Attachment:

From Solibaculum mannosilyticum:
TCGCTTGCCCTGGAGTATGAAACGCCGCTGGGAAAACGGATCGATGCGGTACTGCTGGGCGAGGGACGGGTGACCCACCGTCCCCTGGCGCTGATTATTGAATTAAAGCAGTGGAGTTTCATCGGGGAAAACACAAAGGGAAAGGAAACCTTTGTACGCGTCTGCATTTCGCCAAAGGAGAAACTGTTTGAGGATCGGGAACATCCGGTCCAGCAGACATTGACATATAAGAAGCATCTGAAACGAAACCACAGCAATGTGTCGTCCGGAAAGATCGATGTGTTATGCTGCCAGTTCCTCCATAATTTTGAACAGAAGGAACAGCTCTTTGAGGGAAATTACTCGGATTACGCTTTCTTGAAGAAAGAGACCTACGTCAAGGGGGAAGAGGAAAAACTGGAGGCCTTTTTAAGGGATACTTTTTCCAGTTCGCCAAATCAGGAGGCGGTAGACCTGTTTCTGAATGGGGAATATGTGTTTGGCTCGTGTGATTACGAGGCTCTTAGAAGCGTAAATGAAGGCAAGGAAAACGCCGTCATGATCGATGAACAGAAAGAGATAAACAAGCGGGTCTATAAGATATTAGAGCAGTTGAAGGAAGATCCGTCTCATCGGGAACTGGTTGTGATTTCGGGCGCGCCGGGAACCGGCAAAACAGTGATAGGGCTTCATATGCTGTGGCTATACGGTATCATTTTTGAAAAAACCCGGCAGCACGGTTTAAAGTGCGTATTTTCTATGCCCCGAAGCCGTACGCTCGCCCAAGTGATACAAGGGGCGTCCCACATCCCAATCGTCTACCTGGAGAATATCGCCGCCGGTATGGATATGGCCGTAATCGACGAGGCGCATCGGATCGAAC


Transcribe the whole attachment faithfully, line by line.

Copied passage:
From Solibaculum mannosilyticum:
TCGCTTGCCCTGGAGTATGAAACGCCGCTGGGAAAACGGATCGATGCGGTACTGCTGGGCGAGGGACGGGTGACCCACCGTCCCCTGGCGCTGATTATTGAATTAAAGCAGTGGAGTTTCATCGGGGAAAACACAAAGGGAAAGGAAACCTTTGTACGCGTCTGCATTTCGCCAAAGGAGAAACTGTTTGAGGATCGGGAACATCCGGTCCAGCAGACATTGACATATAAGAAGCATCTGAAACGAAACCACAGCAATGTGTCGTCCGGAAAGATCGATGTGTTATGCTGCCAGTTCCTCCATAATTTTGAACAGAAGGAACAGCTCTTTGAGGGAAATTACTCGGATTACGCTTTCTTGAAGAAAGAGACCTACGTCAAGGGGGAAGAGGAAAAACTGGAGGCCTTTTTAAGGGATACTTTTTCCAGTTCGCCAAATCAGGAGGCGGTAGACCTGTTTCTGAATGGGGAATATGTGTTTGGCTCGTGTGATTACGAGGCTCTTAGAAGCGTAAATGAAGGCAAGGAAAACGCCGTCATGATCGATGAACAGAAAGAGATAAACAAGCGGGTCTATAAGATATTAGAGCAGTTGAAGGAAGATCCGTCTCATCGGGAACTGGTTGTGATTTCGGGCGCGCCGGGAACCGGCAAAACAGTGATAGGGCTTCATATGCTGTGGCTATACGGTATCATTTTTGAAAAAACCCGGCAGCACGGTTTAAAGTGCGTATTTTCTATGCCCCGAAGCCGTACGCTCGCCCAAGTGATACAAGGGGCGTCCCACATCCCAATCGTCTACCTGGAGAATATCGCCGCCGGTATGGATATGGCCGTAATCGACGAGGCGCATCGGATCGAAC